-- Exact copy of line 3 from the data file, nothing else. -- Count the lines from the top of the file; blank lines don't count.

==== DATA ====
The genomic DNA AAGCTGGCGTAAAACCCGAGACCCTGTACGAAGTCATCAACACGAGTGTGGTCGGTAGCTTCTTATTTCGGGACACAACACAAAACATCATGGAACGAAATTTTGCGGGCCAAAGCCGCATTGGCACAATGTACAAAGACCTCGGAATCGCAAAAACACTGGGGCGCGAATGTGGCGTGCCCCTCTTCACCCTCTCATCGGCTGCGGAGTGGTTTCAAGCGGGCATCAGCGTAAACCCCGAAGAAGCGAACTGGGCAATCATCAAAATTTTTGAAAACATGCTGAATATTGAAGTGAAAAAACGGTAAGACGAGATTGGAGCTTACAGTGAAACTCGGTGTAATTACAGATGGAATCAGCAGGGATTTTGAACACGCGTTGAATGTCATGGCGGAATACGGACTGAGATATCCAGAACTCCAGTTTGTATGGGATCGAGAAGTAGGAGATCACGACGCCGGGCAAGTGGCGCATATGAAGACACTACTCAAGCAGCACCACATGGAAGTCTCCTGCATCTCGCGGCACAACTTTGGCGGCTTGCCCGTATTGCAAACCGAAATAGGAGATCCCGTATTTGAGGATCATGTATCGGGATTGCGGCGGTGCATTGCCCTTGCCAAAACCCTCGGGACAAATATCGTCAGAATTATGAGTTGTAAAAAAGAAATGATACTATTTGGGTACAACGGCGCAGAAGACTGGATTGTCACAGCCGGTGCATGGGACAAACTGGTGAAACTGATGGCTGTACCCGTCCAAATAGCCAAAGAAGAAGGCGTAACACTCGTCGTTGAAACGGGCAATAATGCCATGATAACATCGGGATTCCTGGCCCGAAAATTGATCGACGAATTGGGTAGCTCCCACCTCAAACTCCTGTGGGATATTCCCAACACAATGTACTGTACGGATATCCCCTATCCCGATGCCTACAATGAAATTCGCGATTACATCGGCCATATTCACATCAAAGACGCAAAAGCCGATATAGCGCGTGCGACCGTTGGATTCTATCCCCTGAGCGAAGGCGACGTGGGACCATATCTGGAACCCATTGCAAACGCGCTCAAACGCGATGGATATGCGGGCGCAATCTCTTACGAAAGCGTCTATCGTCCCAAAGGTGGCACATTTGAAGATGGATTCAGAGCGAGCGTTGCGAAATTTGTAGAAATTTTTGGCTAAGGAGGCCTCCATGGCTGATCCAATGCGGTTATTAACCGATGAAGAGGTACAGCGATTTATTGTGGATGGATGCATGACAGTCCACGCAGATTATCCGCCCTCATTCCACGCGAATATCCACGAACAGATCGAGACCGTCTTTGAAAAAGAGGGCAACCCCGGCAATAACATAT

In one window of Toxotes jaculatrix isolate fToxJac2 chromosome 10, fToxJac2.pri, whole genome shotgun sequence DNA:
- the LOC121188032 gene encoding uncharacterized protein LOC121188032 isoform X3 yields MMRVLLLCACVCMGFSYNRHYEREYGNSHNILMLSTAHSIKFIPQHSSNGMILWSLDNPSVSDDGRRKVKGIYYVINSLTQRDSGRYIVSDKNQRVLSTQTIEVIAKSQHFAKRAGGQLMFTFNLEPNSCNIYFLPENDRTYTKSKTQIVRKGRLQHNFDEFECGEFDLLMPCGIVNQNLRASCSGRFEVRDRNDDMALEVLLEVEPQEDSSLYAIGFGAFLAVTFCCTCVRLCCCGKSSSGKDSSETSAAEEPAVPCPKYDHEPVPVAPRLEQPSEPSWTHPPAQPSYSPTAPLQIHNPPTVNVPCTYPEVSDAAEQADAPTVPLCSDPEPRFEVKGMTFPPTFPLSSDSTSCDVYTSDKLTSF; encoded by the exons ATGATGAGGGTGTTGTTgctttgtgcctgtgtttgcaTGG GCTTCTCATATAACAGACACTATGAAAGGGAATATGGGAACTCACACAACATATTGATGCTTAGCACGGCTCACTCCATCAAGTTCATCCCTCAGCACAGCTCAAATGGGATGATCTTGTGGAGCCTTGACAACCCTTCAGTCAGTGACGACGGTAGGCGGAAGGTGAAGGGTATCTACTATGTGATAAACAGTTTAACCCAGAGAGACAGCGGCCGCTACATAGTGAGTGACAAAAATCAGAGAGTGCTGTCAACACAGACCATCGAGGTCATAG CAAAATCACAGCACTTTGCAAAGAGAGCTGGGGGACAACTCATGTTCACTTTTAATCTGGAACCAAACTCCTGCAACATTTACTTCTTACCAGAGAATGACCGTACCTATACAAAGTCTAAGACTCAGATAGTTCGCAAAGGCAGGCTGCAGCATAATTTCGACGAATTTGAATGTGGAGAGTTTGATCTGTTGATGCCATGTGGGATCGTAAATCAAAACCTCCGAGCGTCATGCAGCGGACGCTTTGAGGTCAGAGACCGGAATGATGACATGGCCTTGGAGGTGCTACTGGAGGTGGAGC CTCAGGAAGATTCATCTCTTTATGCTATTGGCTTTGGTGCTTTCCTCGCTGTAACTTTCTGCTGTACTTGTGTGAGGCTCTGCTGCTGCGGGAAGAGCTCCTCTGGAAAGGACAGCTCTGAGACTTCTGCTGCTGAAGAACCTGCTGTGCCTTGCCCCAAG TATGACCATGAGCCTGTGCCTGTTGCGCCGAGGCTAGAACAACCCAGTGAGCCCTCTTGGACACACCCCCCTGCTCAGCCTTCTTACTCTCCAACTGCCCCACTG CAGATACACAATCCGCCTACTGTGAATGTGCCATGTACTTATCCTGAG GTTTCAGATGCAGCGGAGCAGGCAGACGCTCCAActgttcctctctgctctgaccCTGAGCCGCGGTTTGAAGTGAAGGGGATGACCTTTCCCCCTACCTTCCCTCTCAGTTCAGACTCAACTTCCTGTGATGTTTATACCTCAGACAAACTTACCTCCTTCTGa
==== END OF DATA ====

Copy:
- the LOC121188032 gene encoding uncharacterized protein LOC121188032 isoform X3 yields MMRVLLLCACVCMGFSYNRHYEREYGNSHNILMLSTAHSIKFIPQHSSNGMILWSLDNPSVSDDGRRKVKGIYYVINSLTQRDSGRYIVSDKNQRVLSTQTIEVIAKSQHFAKRAGGQLMFTFNLEPNSCNIYFLPENDRTYTKSKTQIVRKGRLQHNFDEFECGEFDLLMPCGIVNQNLRASCSGRFEVRDRNDDMALEVLLEVEPQEDSSLYAIGFGAFLAVTFCCTCVRLCCCGKSSSGKDSSETSAAEEPAVPCPKYDHEPVPVAPRLEQPSEPSWTHPPAQPSYSPTAPLQIHNPPTVNVPCTYPEVSDAAEQADAPTVPLCSDPEPRFEVKGMTFPPTFPLSSDSTSCDVYTSDKLTSF; encoded by the exons ATGATGAGGGTGTTGTTgctttgtgcctgtgtttgcaTGG GCTTCTCATATAACAGACACTATGAAAGGGAATATGGGAACTCACACAACATATTGATGCTTAGCACGGCTCACTCCATCAAGTTCATCCCTCAGCACAGCTCAAATGGGATGATCTTGTGGAGCCTTGACAACCCTTCAGTCAGTGACGACGGTAGGCGGAAGGTGAAGGGTATCTACTATGTGATAAACAGTTTAACCCAGAGAGACAGCGGCCGCTACATAGTGAGTGACAAAAATCAGAGAGTGCTGTCAACACAGACCATCGAGGTCATAG CAAAATCACAGCACTTTGCAAAGAGAGCTGGGGGACAACTCATGTTCACTTTTAATCTGGAACCAAACTCCTGCAACATTTACTTCTTACCAGAGAATGACCGTACCTATACAAAGTCTAAGACTCAGATAGTTCGCAAAGGCAGGCTGCAGCATAATTTCGACGAATTTGAATGTGGAGAGTTTGATCTGTTGATGCCATGTGGGATCGTAAATCAAAACCTCCGAGCGTCATGCAGCGGACGCTTTGAGGTCAGAGACCGGAATGATGACATGGCCTTGGAGGTGCTACTGGAGGTGGAGC CTCAGGAAGATTCATCTCTTTATGCTATTGGCTTTGGTGCTTTCCTCGCTGTAACTTTCTGCTGTACTTGTGTGAGGCTCTGCTGCTGCGGGAAGAGCTCCTCTGGAAAGGACAGCTCTGAGACTTCTGCTGCTGAAGAACCTGCTGTGCCTTGCCCCAAG TATGACCATGAGCCTGTGCCTGTTGCGCCGAGGCTAGAACAACCCAGTGAGCCCTCTTGGACACACCCCCCTGCTCAGCCTTCTTACTCTCCAACTGCCCCACTG CAGATACACAATCCGCCTACTGTGAATGTGCCATGTACTTATCCTGAG GTTTCAGATGCAGCGGAGCAGGCAGACGCTCCAActgttcctctctgctctgaccCTGAGCCGCGGTTTGAAGTGAAGGGGATGACCTTTCCCCCTACCTTCCCTCTCAGTTCAGACTCAACTTCCTGTGATGTTTATACCTCAGACAAACTTACCTCCTTCTGa